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✩ My 10 tips for doll photography ✩

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asianed

Love the tips! I use variations of these in what I do and I generally see doll photography as an extension of portrait photography. A lot of the same principles apply!

 

I generally like practicing with fixed focal length lenses if I can, like 35mm or 50mm lenses. It really forces me to move around change angles, and think about a shot before pushing the shutter. I've also been experimenting with other lenses and seeing the effects at various focal lengths.

 

For example, you can use the focal length to vastly change the background of a portrait. Here's an example:

 

26236667726_1428b9855a_z.jpg

 

26170160702_139b8b6c36_z.jpg

 

The first picture was shot at 18mm and the second shot at 35mm (both at f/1.8). The subject hasn't changed location between the two pictures but look approximately the same size. The difference is that I backed up a bit when taking the 35mm shot and was much closer on the 18mm shot. By using a wider focal length, I was able to "push" the background further back and make the subject look a lot larger. By going to 35mm, the background appears closer and the subject looks to be more a part of the action.

 

By playing with the perspective, you can change the way objects appear in the world and give different affects. By leaning towards the wide end, you can put stronger emphasis towards lines that head toward the horizon.

 

Using an ultrawide can further enhance this effect, making close-up objects look huge compared to something further away. This was shot using a 13mm focal length:

 

5995127497_e49aea7a2c_z.jpg

 

Focal length experimentation can be loads of fun!

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marikamira

Very helpful tips! I'm just getting my first DD and this will be great to consider as I take photos of my new girl


At home: Kanna<3(Custom DDH-01 MDD NS)

*Seiya-kun is getting reshelled into the new SmD Eiji*

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ions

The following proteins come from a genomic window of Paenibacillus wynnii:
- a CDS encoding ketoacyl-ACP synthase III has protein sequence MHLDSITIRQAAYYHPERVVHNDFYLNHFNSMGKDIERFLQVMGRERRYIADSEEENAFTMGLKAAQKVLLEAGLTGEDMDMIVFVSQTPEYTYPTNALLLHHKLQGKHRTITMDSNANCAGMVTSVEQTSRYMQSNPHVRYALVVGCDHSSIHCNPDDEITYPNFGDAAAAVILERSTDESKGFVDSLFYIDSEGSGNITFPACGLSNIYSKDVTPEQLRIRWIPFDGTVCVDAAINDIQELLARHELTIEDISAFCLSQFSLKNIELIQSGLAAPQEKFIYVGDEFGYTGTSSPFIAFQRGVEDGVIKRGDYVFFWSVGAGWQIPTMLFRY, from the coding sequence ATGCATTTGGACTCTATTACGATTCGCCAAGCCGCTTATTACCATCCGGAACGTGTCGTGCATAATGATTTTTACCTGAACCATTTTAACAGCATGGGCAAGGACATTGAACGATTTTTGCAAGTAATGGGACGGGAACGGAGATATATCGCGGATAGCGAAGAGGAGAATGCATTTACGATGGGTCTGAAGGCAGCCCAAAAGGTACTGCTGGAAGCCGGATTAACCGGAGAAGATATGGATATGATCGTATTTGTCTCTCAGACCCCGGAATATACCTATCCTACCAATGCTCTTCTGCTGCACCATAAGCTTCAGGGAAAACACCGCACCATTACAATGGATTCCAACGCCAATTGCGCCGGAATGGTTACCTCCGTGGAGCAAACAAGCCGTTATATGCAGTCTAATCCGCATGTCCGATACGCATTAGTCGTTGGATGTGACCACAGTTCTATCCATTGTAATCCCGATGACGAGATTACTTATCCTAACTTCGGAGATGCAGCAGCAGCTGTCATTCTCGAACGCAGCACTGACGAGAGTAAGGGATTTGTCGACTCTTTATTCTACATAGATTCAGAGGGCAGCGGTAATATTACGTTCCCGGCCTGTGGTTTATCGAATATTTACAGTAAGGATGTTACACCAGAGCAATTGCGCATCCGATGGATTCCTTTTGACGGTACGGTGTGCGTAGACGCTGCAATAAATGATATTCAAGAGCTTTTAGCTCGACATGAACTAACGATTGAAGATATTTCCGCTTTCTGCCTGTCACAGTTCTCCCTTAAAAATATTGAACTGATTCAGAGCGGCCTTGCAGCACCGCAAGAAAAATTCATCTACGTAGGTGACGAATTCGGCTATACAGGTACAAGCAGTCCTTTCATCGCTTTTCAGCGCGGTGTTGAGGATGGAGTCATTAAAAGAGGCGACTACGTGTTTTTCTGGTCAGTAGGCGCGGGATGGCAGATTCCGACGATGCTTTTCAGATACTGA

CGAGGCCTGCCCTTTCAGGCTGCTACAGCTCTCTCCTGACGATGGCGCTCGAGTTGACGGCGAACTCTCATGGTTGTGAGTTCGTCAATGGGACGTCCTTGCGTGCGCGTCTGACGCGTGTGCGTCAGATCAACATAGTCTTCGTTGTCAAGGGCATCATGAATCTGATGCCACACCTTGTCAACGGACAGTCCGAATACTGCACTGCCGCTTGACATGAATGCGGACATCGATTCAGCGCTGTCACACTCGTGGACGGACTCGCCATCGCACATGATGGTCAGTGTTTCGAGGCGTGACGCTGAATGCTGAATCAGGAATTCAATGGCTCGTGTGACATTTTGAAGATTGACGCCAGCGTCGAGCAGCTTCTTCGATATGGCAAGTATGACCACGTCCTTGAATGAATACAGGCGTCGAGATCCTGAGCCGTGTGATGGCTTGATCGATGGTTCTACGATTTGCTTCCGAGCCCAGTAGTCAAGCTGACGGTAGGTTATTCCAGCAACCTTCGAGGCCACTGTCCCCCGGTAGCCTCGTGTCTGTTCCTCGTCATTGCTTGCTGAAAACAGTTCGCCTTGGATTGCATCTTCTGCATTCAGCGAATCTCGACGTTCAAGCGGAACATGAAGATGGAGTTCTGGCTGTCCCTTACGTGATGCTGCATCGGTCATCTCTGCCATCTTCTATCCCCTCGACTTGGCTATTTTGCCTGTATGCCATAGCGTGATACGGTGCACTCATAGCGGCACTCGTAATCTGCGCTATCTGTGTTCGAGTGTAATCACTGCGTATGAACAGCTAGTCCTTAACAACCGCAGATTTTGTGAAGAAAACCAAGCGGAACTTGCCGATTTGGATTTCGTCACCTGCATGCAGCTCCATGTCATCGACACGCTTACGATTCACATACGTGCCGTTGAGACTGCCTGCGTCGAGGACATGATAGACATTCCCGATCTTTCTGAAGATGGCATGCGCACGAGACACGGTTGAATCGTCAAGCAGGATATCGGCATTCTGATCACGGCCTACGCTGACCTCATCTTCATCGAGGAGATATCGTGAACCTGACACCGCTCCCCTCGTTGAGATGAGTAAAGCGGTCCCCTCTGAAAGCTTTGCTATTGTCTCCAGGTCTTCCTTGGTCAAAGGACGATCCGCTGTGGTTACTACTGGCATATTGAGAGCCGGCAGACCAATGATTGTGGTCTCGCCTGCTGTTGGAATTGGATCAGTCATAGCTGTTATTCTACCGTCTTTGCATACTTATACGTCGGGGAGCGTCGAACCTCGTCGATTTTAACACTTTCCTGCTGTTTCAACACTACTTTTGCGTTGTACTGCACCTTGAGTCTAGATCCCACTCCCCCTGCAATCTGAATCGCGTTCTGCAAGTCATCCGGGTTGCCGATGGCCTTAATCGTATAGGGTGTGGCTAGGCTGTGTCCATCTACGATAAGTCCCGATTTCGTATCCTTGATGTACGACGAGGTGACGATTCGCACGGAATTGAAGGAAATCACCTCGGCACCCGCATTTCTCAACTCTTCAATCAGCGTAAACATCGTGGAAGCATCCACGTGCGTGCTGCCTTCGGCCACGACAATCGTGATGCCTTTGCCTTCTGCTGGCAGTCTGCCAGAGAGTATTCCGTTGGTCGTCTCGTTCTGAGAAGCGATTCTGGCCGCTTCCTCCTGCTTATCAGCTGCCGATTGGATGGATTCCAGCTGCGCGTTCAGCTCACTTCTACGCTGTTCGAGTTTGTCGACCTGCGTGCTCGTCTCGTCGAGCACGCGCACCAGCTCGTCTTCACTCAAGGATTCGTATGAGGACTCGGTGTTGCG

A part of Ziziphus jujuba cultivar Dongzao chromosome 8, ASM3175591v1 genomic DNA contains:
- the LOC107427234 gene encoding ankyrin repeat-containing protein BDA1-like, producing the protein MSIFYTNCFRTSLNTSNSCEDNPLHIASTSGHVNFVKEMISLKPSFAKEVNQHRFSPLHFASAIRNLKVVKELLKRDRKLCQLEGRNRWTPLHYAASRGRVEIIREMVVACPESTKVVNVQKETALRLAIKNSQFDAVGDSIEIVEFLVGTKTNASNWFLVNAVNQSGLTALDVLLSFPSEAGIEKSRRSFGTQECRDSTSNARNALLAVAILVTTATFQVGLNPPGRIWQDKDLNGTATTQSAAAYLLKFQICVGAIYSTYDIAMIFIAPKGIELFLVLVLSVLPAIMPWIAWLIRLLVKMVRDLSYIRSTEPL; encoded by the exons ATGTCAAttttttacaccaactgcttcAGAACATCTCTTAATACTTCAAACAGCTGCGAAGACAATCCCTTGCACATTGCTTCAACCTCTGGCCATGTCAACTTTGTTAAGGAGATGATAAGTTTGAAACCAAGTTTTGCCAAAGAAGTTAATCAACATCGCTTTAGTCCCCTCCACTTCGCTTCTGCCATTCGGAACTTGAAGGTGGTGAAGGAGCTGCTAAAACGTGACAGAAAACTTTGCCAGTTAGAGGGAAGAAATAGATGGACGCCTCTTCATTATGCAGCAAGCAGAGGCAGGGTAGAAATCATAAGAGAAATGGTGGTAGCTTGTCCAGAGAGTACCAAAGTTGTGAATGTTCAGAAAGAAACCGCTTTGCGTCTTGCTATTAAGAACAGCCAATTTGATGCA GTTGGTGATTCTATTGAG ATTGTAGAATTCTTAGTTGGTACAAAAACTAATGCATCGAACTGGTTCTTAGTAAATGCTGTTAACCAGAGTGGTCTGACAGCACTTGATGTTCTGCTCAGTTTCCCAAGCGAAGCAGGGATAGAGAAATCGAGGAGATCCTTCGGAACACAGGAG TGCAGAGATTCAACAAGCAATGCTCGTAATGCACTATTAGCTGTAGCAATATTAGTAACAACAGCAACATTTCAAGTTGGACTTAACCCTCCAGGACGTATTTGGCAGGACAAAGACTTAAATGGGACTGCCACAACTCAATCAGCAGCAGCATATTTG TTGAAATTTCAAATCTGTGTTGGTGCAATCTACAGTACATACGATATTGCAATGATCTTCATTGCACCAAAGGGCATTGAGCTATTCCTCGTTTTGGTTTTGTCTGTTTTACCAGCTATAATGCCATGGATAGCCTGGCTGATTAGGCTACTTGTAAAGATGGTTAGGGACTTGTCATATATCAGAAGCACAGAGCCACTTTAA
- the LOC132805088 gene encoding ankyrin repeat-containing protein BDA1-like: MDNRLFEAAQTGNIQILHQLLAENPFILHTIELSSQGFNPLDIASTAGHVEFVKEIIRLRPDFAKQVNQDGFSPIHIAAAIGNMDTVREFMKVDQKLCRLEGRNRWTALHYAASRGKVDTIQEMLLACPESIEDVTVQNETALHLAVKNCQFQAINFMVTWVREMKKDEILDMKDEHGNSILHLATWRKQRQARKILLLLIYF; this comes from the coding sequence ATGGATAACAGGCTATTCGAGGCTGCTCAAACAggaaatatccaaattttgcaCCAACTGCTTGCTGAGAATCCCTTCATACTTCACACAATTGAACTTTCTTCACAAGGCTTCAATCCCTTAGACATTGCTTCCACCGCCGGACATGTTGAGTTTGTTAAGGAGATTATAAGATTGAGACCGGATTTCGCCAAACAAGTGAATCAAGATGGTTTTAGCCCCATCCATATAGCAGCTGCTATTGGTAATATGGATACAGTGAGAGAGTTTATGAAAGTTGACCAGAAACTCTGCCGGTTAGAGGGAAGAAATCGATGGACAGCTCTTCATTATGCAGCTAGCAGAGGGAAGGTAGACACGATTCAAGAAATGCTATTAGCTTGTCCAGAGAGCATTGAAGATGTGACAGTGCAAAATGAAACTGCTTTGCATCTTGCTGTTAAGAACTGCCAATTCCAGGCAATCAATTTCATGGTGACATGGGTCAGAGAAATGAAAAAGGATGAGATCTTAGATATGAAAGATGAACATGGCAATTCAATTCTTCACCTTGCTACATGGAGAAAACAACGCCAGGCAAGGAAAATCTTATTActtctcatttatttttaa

Great guide, being new to photography I've taken quite a few notes for future photo shoots.

 

Every time I come across pictures of your dolls I can't help but stop scrolling for a few minutes and admire how adorable they are. That's not to mention those freckles, they really bring the cuteness to another level.

 

I'm looking forward to seeing more of your pictures in the future!

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RaveOfNightmares
Love the tips! I use variations of these in what I do and I generally see doll photography as an extension of portrait photography. A lot of the same principles apply!

 

I generally like practicing with fixed focal length lenses if I can, like 35mm or 50mm lenses. It really forces me to move around change angles, and think about a shot before pushing the shutter. I've also been experimenting with other lenses and seeing the effects at various focal lengths.

 

For example, you can use the focal length to vastly change the background of a portrait. Here's an example:

 

26236667726_1428b9855a_z.jpg

 

26170160702_139b8b6c36_z.jpg

 

The first picture was shot at 18mm and the second shot at 35mm (both at f/1.8). The subject hasn't changed location between the two pictures but look approximately the same size. The difference is that I backed up a bit when taking the 35mm shot and was much closer on the 18mm shot. By using a wider focal length, I was able to "push" the background further back and make the subject look a lot larger. By going to 35mm, the background appears closer and the subject looks to be more a part of the action.

 

By playing with the perspective, you can change the way objects appear in the world and give different affects. By leaning towards the wide end, you can put stronger emphasis towards lines that head toward the horizon.

 

Using an ultrawide can further enhance this effect, making close-up objects look huge compared to something further away. This was shot using a 13mm focal length:

 

5995127497_e49aea7a2c_z.jpg

 

Focal length experimentation can be loads of fun!

 

I definitely have to second this. I almost exclusively use prime lenses for my girls, reserving my small handful of zooms for people or places where taking the time to switch primes or move around a lot for framing aren't feasible.


21 DD girls: Mio, Marina, Yui, Yoko, Nia, Lily, Arisu, Akina, Momo, Arisa, Yukina, Ayaka, Niimi, Eri, Millefeuille, Ekisu, Chitose, Miyabi, KOS-MOS v.4, Hatsune Miku and God Eater Alisa. 2B in a hopeful future.

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Orchid

Thanks everyone for your comments!!! ^___^ I've updated the link to the post: now it's in my new website and I've changed some examples and text, I hope now is a bit more useful!

 

Thanks soo much

 

Thank you!! ^_^

 

 

Love the tips! I use variations of these in what I do and I generally see doll photography as an extension of portrait photography. A lot of the same principles apply!

 

I generally like practicing with fixed focal length lenses if I can, like 35mm or 50mm lenses. It really forces me to move around change angles, and think about a shot before pushing the shutter. I've also been experimenting with other lenses and seeing the effects at various focal lengths.

 

For example, you can use the focal length to vastly change the background of a portrait. Here's an example:

 

26236667726_1428b9855a_z.jpg

 

26170160702_139b8b6c36_z.jpg